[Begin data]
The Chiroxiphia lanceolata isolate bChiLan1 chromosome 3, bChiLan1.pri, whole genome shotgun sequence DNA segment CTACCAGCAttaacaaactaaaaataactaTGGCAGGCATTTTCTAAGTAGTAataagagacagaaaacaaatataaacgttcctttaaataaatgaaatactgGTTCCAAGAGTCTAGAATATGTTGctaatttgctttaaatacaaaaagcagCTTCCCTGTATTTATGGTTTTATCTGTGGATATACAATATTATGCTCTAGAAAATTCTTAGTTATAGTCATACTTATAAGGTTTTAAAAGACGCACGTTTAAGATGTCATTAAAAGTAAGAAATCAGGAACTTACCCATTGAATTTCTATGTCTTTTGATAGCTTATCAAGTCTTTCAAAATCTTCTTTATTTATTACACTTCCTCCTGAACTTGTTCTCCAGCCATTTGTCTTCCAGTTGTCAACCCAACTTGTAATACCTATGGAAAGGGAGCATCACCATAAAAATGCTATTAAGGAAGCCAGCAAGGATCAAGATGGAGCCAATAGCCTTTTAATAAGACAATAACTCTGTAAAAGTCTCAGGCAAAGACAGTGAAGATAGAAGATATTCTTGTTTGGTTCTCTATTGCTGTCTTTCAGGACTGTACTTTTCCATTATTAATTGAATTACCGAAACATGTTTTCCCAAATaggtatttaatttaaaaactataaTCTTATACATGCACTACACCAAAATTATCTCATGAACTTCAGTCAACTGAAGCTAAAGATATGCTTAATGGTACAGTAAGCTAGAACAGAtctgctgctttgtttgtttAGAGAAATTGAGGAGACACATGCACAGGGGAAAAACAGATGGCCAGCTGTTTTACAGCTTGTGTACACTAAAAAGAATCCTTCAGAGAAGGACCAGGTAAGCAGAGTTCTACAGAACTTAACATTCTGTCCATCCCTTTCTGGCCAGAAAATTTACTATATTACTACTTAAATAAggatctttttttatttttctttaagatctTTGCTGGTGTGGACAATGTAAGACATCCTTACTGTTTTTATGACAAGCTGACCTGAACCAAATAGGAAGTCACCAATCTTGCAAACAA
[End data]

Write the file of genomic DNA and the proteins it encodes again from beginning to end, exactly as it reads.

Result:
The Chiroxiphia lanceolata isolate bChiLan1 chromosome 3, bChiLan1.pri, whole genome shotgun sequence DNA segment CTACCAGCAttaacaaactaaaaataactaTGGCAGGCATTTTCTAAGTAGTAataagagacagaaaacaaatataaacgttcctttaaataaatgaaatactgGTTCCAAGAGTCTAGAATATGTTGctaatttgctttaaatacaaaaagcagCTTCCCTGTATTTATGGTTTTATCTGTGGATATACAATATTATGCTCTAGAAAATTCTTAGTTATAGTCATACTTATAAGGTTTTAAAAGACGCACGTTTAAGATGTCATTAAAAGTAAGAAATCAGGAACTTACCCATTGAATTTCTATGTCTTTTGATAGCTTATCAAGTCTTTCAAAATCTTCTTTATTTATTACACTTCCTCCTGAACTTGTTCTCCAGCCATTTGTCTTCCAGTTGTCAACCCAACTTGTAATACCTATGGAAAGGGAGCATCACCATAAAAATGCTATTAAGGAAGCCAGCAAGGATCAAGATGGAGCCAATAGCCTTTTAATAAGACAATAACTCTGTAAAAGTCTCAGGCAAAGACAGTGAAGATAGAAGATATTCTTGTTTGGTTCTCTATTGCTGTCTTTCAGGACTGTACTTTTCCATTATTAATTGAATTACCGAAACATGTTTTCCCAAATaggtatttaatttaaaaactataaTCTTATACATGCACTACACCAAAATTATCTCATGAACTTCAGTCAACTGAAGCTAAAGATATGCTTAATGGTACAGTAAGCTAGAACAGAtctgctgctttgtttgtttAGAGAAATTGAGGAGACACATGCACAGGGGAAAAACAGATGGCCAGCTGTTTTACAGCTTGTGTACACTAAAAAGAATCCTTCAGAGAAGGACCAGGTAAGCAGAGTTCTACAGAACTTAACATTCTGTCCATCCCTTTCTGGCCAGAAAATTTACTATATTACTACTTAAATAAggatctttttttatttttctttaagatctTTGCTGGTGTGGACAATGTAAGACATCCTTACTGTTTTTATGACAAGCTGACCTGAACCAAATAGGAAGTCACCAATCTTGCAAACAA